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ARTICLE
Year : 1966  |  Volume : 14  |  Issue : 3  |  Page : 138-140

Gougerot Sjogren syndrome- treated with parotid duct transplantation


Department of Ophthalmology, Medical College and Hospital, Nagpur, India

Date of Web Publication16-Jan-2008

Correspondence Address:
Ishwarchandra
Department of Ophthalmology, Medical College and Hospital, Nagpur
India
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Source of Support: None, Conflict of Interest: None


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How to cite this article:
Ishwarchandra, Mulak J S. Gougerot Sjogren syndrome- treated with parotid duct transplantation . Indian J Ophthalmol 1966;14:138-40

How to cite this URL:
Ishwarchandra, Mulak J S. Gougerot Sjogren syndrome- treated with parotid duct transplantation . Indian J Ophthalmol [serial online] 1966 [cited 2020 Aug 3];14:138-40. Available from: http://www.ijo.in/text.asp?1966/14/3/138/38645

Duke-Elder (1952) defines the above syndrome as a failure in lacrimal secre­tion associated with an atrophic and cirrhotic condition of the lacrimal gland, occurring as a part of a general systemic disturbance of unknown origin.

The first to associate the salivary deficiency with a deficiency of lacrimal secretion was Fuchs (1910), but the first to establish its widespread nature of affection was Gougerot (1926). In 1933, Sjogren, corroborated and aug­mented the findings of several physi­cians to establish the syndrome with its systemic implications on a sound basis.

Recently it has been noted to be associated with collagen diseases es­pecially lupus-erythematosus, sarcoi­dosis, Mikulicz's disease, Felty's dis­ease, and with lymphadenoid goitre and even with hepatic and gall bladder dis­eases. Hence, it is suggested that there is enough evidence to show that the condition of kerato-conjunctivitis sicca occurs in association with a variety of conditions of probably inter-related aetiology and pathology.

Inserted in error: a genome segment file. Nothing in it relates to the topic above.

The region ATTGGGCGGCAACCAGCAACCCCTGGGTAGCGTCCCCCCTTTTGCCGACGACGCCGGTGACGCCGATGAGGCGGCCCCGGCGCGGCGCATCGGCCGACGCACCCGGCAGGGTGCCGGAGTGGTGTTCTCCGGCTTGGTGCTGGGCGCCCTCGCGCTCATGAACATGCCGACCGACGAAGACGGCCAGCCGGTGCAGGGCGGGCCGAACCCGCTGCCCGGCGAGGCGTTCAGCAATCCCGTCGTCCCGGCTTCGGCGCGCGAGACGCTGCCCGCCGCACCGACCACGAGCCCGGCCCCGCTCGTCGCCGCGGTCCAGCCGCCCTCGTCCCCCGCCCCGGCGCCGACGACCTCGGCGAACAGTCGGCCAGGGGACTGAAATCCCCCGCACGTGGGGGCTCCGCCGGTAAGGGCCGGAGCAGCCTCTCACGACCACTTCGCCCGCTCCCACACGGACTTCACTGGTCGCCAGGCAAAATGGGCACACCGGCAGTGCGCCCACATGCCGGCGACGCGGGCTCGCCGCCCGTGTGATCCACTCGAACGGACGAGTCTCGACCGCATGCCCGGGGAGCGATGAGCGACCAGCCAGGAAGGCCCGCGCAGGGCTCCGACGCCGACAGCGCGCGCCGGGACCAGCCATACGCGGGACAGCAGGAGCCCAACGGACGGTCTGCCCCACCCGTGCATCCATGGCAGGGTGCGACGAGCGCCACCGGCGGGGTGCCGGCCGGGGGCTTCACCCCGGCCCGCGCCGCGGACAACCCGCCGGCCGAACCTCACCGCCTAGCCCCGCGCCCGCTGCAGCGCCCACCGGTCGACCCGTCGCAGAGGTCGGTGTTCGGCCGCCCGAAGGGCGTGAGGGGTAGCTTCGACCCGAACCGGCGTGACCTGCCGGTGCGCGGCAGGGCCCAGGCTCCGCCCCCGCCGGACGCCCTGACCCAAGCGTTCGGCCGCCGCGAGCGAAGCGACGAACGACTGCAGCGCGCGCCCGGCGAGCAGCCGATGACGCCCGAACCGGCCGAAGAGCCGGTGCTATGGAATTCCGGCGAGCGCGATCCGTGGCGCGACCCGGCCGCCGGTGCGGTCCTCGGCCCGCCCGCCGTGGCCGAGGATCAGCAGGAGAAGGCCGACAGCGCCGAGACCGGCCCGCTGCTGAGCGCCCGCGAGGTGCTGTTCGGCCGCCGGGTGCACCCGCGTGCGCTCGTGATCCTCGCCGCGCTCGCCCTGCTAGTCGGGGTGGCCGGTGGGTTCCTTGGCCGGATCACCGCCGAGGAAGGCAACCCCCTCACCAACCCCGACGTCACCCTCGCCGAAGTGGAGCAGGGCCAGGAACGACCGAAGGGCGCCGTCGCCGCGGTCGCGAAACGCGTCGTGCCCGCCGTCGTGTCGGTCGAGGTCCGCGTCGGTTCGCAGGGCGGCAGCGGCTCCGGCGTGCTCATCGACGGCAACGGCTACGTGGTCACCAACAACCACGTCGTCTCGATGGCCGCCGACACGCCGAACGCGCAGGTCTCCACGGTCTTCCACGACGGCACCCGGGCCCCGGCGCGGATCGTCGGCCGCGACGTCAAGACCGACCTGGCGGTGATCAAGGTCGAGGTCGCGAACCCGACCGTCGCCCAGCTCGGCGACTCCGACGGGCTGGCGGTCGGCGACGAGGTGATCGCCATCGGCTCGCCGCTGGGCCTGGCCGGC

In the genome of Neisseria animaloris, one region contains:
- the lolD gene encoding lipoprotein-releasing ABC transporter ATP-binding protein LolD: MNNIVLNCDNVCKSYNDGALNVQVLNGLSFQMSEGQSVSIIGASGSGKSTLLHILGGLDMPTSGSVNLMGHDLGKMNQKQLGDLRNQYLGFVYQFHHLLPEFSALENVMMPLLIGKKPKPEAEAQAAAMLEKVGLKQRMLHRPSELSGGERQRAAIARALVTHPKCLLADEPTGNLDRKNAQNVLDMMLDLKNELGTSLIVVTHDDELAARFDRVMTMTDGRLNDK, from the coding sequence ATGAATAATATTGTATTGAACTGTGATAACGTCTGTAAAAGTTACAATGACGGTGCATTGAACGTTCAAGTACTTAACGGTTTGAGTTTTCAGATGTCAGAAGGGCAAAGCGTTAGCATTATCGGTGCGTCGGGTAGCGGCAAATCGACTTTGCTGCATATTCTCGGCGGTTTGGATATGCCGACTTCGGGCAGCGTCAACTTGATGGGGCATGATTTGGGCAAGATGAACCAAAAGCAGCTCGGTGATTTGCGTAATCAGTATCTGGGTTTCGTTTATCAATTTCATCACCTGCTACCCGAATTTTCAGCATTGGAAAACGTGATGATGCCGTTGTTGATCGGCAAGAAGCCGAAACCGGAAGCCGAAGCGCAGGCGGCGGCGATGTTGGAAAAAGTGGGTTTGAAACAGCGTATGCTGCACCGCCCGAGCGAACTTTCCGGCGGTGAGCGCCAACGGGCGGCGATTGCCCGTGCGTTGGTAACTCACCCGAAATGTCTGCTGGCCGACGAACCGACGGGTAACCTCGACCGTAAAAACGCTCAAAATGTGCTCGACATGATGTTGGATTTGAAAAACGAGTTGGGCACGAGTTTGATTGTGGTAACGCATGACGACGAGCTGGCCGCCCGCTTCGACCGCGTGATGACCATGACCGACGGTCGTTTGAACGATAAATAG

Clinical Picture Top


Though not uncommon, this syn­drome is not well-known. Kerato-con­junctivitis sicca is more often seen by and is of greatest interest to the oph­thalmologist than the physian, but is often overlooked amongst the many cases of conjunctivitis during a busy out-patient clinic. The condition is usually met with in women after meno­pause, is usually bilateral, of slow and insidious onset, associated with in­volvement of other extraocular struc­tures.

Local signs and symptoms consist of intense photophobia, dryness of the conjunctiva even during weeping. The conjunctiva is congested and dry and there is presence of thick stringy mu­coid discharge in the lower fornix which can be drawn into long fila­ments containing mucus with epithelial cells. Corneal changes are filamentary keratitis, rarely ulcers, leucomas and pannus formation which may be com­plete.


  Case Report Top


G.B., 48 years Hindu female, was transferred to the eye ward on 13-12-1962 from the medical ward. She was treated as a case of rheumatoid arthritis and was complaining of pain in all the joints for the last three months for which she was receiving oral corticosteroids. There was also loss of appetite and insomnia. She was transferred with the complaints of red­ness of both eyes off and on, pain in her eyes, dryness of eyes, diminished vision of two months duration.


  Systemic Examination Top


Systemic examination revealed fis­sures at the angles of the mouth, a fissured tongue, fullness over the paro­tid region [Figure - 1], dryness of the skin, loss of teeth, swelling of the joints especially of the carpometacarpals. [Figure - 1]. The movements were painful and restricted.


  Ocular Findings Top


Lids were normal and , palpebral fis­sure narrowed as the patient had mark­ed photophobia.

Conjunctiva: There was no evidence of any scarring of the palpebral con­junctiva. The bulbar conjunctiva was markedly dry and congested with col­lection of mucoid shreds in the inferior fornix.

Cornea: Cornea showed superficial vascularisation all around upto a dis­tance of 1-2 mm. from the limbus. The cornea on the right side was hazy and showed a central small adherent leucoma. The cornea on the left side was hazy especially in the central part. Cornea in both the eyes showed vesi­cular and filamentary keratitis. The corneal sensation was slightly impaired.

The intra-ocular tension was normal in both the eyes.

Vision: In the right eye it was counting fingers from one meter, whereas with the left eye she could count fingers from 4 meters.

In view of the age, ocular findings and associated rheumatoid arthritis a diagnosis of Sjogren's syndrome was arrived at.

Investigations done:

Blood :
Haemoglobin-65 per cent.